Thomson and Colella (1992) conducted some early research into the effects of cohabitation on relationship and marital satisfaction. Among the couples in their study, greater dissatisfaction in previously cohabiting marriages had more to do with the unconventional attitudes and lifestyles of these couples than the fact that they had cohabited. Individuals with more liberal social values toward premarital sex and commitment have a greater freedom to express dissatisfaction and to separate or divorce when things do not go well. However, DeMaris and MacDonald (1993) disagreed with this



conclusion, stating that “controlling for unconventionality had only a minimal impact on the cohabitation effect” (406), and they pointed out that “although family attitudes and beliefs tend to predict the attractiveness of a cohabiting lifestyle, they do not account for differences between cohabiters and non- cohabiters in instability” (399). The role of more liberal social attitudes has been included in much of the more recent research as well. Early research demonstrates that cohabitation was more constraining on those couples that married after cohabiting.

As pastors and Christians wanting to help, understanding the effects of cohabiting—both positive and negative—on later marriages may identify certain qualities that contribute to eventual marital success. It is important to understand the relationship dynamics and the challenges associated with cohabiting before marriage. However, it is also important to understand the dynamics that occur for those cohabiters who eventually marry to build a successful marriage and remain married. At this point, it may be helpful to attempt to decipher some of the more complex factors linking premarital cohabitation and eventual marital stability or instability.

In the article “Reassessing the Link between Premarital Cohabitation and Marital Instability,” Steffen Reinhold (2010) gives “some support to the thesis that the once-strong association between premarital cohabitation and marital instability has weakened over time.” Copen et al. (2012, 2) likewise surmise that although “it has been well documented that women and men who cohabit with their future spouse before first marriage are more likely to divorce than those who do not . . . recent research suggests that the association between premarital cohabitation and marital instability for first marriages has weakened over time.”

Is There a Selective Factor? Certainly there are cohabiting couples who have been successful in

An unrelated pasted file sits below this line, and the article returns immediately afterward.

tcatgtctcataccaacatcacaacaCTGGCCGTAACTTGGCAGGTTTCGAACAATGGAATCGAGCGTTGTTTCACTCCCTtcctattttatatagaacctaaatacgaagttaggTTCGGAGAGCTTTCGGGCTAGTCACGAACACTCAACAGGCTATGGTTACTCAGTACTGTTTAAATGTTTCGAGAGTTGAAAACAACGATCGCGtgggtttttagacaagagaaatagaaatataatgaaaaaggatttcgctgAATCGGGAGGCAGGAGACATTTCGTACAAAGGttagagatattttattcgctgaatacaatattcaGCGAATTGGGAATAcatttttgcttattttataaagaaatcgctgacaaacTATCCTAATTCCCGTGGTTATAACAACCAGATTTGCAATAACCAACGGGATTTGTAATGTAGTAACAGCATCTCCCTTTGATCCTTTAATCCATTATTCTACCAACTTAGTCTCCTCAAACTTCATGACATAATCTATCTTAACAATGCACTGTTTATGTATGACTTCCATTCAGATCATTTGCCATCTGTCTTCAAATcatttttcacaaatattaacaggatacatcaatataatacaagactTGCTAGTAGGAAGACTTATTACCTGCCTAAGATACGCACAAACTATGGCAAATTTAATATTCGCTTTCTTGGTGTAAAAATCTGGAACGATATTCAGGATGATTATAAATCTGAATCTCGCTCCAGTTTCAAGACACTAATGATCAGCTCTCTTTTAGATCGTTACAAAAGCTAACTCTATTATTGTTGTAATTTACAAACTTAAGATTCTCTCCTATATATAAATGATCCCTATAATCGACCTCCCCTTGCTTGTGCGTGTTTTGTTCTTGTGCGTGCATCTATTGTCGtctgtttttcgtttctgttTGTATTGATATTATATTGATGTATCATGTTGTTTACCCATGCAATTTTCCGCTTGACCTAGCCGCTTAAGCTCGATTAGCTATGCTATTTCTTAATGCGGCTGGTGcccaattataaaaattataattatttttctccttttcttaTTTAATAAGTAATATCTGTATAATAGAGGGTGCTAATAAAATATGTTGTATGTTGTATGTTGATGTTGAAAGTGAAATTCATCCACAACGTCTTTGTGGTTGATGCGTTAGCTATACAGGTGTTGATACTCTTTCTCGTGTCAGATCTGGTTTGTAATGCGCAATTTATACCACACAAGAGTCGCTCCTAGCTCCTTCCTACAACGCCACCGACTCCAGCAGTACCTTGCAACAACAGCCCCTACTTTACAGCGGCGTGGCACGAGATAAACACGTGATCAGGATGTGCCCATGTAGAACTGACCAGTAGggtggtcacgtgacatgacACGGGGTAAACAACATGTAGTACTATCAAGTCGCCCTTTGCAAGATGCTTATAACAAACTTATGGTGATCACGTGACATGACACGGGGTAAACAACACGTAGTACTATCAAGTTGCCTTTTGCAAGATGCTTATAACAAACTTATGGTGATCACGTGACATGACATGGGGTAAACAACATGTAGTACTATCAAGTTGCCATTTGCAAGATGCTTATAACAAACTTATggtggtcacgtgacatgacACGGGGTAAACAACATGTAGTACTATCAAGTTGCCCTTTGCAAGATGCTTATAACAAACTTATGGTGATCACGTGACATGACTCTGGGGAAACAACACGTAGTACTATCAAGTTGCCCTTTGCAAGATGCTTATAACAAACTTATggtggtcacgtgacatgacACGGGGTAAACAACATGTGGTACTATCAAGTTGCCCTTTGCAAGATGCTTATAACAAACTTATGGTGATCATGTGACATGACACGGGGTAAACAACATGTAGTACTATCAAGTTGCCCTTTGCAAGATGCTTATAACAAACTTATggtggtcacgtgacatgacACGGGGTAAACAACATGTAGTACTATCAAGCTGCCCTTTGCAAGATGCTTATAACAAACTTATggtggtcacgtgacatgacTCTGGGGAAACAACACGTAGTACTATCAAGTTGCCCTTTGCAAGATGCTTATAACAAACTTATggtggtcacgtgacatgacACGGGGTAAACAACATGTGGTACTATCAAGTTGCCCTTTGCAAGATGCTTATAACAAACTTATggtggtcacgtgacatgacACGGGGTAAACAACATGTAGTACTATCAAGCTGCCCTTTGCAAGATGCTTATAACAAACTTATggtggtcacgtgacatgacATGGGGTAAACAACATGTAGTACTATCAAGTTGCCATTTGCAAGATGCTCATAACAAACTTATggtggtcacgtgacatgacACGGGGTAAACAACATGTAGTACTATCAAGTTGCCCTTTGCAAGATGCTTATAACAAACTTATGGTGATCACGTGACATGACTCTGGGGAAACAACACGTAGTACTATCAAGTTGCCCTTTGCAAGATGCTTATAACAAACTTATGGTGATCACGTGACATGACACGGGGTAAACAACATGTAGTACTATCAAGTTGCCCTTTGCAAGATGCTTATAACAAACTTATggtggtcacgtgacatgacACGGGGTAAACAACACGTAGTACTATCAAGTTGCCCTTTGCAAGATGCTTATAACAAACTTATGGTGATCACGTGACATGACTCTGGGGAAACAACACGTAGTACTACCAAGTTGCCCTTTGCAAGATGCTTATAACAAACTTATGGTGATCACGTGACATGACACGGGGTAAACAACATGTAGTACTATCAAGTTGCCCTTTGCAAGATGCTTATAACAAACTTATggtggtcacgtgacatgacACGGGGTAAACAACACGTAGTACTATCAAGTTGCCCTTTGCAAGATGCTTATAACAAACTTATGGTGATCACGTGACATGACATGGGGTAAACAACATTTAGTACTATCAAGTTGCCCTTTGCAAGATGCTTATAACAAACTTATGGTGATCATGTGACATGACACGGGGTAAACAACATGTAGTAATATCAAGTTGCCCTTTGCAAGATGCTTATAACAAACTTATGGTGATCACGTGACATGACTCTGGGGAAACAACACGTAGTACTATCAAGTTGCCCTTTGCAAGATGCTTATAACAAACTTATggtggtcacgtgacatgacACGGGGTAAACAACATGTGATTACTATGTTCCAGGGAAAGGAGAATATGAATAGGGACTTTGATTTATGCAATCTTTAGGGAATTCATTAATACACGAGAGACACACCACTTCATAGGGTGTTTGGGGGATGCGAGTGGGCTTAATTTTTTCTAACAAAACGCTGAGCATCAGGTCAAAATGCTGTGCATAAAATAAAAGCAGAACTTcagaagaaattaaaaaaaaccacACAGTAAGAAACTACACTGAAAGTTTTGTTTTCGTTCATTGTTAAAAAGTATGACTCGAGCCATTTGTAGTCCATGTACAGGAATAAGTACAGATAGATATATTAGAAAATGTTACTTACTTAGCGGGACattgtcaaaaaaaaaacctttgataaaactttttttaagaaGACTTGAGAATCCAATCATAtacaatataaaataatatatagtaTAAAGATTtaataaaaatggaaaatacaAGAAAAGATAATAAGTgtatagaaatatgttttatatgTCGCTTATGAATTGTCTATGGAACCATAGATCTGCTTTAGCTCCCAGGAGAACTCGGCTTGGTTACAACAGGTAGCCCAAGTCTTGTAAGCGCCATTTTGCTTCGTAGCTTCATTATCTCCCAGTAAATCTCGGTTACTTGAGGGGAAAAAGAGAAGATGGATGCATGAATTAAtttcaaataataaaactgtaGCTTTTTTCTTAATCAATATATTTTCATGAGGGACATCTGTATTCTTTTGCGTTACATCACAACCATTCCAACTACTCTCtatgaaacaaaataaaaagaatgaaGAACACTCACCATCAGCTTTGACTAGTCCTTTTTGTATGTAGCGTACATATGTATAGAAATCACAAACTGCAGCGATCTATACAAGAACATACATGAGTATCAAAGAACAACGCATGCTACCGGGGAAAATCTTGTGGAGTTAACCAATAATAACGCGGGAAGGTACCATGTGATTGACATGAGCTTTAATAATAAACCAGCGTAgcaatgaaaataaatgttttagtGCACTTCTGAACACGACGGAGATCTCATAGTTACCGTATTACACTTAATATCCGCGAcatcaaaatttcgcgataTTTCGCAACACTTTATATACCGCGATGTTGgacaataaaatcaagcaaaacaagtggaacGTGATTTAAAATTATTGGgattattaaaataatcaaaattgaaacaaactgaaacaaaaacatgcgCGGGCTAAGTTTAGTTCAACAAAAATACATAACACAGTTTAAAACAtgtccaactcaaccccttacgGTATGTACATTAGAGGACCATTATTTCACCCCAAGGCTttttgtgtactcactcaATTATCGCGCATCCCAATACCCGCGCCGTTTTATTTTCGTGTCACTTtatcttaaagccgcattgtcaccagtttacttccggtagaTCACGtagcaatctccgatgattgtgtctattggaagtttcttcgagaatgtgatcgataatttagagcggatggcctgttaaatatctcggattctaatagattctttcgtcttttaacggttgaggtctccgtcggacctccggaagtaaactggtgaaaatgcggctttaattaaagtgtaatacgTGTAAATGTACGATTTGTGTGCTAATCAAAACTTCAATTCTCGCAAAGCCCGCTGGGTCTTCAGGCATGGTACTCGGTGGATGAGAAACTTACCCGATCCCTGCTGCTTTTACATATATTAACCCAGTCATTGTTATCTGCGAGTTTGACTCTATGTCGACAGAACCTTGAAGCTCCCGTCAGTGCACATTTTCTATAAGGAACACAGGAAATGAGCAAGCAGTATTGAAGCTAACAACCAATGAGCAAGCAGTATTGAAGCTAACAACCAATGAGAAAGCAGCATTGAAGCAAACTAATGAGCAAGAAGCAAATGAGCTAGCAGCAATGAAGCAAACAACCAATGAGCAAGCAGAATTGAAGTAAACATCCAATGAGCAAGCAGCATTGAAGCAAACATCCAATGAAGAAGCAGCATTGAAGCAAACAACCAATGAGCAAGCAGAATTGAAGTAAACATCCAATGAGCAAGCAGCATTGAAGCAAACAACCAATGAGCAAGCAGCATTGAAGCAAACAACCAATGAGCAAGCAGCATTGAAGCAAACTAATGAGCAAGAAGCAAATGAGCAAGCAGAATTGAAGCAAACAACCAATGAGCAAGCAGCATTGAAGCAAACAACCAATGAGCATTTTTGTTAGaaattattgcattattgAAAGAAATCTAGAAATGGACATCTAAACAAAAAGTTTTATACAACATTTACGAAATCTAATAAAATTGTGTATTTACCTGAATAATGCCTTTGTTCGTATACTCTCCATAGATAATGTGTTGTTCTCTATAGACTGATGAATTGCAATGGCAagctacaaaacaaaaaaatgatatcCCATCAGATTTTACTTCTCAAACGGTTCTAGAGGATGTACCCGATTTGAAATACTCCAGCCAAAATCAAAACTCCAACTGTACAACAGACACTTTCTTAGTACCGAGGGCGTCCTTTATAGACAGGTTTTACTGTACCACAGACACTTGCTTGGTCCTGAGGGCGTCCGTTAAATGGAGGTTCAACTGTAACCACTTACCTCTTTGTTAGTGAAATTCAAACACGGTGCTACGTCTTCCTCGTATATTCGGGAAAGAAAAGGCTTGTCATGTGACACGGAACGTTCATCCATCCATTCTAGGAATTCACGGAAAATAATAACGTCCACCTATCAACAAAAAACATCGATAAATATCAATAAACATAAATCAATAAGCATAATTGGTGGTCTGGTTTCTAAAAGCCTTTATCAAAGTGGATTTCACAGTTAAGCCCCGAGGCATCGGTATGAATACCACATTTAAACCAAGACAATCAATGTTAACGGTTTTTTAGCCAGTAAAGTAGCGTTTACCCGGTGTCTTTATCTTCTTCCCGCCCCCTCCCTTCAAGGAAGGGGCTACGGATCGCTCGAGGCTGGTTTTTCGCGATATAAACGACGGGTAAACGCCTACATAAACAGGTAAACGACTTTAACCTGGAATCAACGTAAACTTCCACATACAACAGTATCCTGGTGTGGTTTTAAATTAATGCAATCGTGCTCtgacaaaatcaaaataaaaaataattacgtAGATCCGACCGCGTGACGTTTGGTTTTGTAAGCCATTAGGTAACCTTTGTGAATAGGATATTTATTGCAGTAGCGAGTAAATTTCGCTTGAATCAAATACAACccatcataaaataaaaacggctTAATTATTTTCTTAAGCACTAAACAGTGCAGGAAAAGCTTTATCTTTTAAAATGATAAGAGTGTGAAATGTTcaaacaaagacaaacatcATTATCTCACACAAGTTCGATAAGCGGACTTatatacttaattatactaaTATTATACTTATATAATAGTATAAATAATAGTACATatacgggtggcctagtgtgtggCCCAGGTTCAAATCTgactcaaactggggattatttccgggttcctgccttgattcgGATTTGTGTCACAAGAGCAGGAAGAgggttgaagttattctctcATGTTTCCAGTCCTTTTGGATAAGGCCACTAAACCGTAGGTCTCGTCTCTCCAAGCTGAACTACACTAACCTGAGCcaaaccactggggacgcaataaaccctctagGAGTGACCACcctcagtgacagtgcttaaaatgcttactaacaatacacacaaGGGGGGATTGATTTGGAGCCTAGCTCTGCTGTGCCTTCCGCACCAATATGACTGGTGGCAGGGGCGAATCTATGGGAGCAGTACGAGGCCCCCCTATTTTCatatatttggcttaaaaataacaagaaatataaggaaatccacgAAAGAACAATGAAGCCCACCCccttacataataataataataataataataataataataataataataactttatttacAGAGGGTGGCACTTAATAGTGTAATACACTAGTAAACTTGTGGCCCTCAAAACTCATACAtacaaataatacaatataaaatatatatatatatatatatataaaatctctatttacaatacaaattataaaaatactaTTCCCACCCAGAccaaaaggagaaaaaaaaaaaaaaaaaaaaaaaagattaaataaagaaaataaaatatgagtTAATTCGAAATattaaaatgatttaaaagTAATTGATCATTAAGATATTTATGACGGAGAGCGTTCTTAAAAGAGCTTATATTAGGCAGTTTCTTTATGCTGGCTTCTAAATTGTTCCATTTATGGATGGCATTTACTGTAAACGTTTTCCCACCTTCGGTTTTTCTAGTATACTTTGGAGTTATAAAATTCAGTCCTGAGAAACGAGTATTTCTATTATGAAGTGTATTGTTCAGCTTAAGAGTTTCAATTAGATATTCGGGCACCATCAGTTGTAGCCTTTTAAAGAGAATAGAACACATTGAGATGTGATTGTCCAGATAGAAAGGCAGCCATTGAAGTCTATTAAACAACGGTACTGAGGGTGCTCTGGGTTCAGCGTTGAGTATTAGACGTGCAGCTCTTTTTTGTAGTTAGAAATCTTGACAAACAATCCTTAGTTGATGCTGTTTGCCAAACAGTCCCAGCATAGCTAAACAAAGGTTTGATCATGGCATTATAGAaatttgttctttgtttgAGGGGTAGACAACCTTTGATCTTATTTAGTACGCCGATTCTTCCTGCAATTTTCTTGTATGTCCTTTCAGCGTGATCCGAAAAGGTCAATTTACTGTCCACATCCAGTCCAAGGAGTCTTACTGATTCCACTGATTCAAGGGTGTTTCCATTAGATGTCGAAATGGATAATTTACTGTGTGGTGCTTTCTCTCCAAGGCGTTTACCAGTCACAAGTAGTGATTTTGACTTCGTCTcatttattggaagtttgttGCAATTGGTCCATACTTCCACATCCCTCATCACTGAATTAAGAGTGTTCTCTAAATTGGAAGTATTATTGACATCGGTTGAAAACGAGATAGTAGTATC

forming quality marriages, so we ask the question about selective factors that might be at work. Brown et al. (2006, 454) conclude that “selection factors largely account for the deleterious effects of premarital cohabitation on marital success.” For example, certain individual characteristics (less traditional, more independent, less culturally constrained, etc.) may put some cohabiters at higher risk for marital instability. Kulik (2011, 120) found that “the noncohabiting women reported better levels of adjustment of spousal



cohesion and display of affection, and they used strategies of concession to resolve marital conflicts to a greater extent than did women who cohabited.”

Pootman and Mills (2012, 357) found that “joint investments increased as interpersonal commitment increased.” Cohabiters who have no marriage plans invest the least while couples who directly married without prior cohabitation invested the most. This research would raise the question about joint commitment in the relationship and degree of investment a couple makes in their future relationship and eventual marital success after cohabitation. Kulu and Boyle (2010, 881) agree that it is important to consider the prior commitment factor while reporting general increased incidence of divorce, lower marital satisfaction, lower commitment to the partner, and higher rates of wife infidelity.

Other researchers make the point that a single-factor explanation between premarital cohabitation and marital instability is faulty. Gender, age, and ethnicity have also played a role in the effects of cohabiting on later marriages. Phillips and Sweeney (2005) found that premarital cohabitation was positively associated with subsequent marital disruption among non- Hispanic White populations but not among non-Hispanic Black or Mexican Americans. King and Scott (2005, 271) discovered that “older cohabiters report significantly higher levels of relationship quality and stability than younger cohabiters, although they are less likely to have plans to marry their partners.”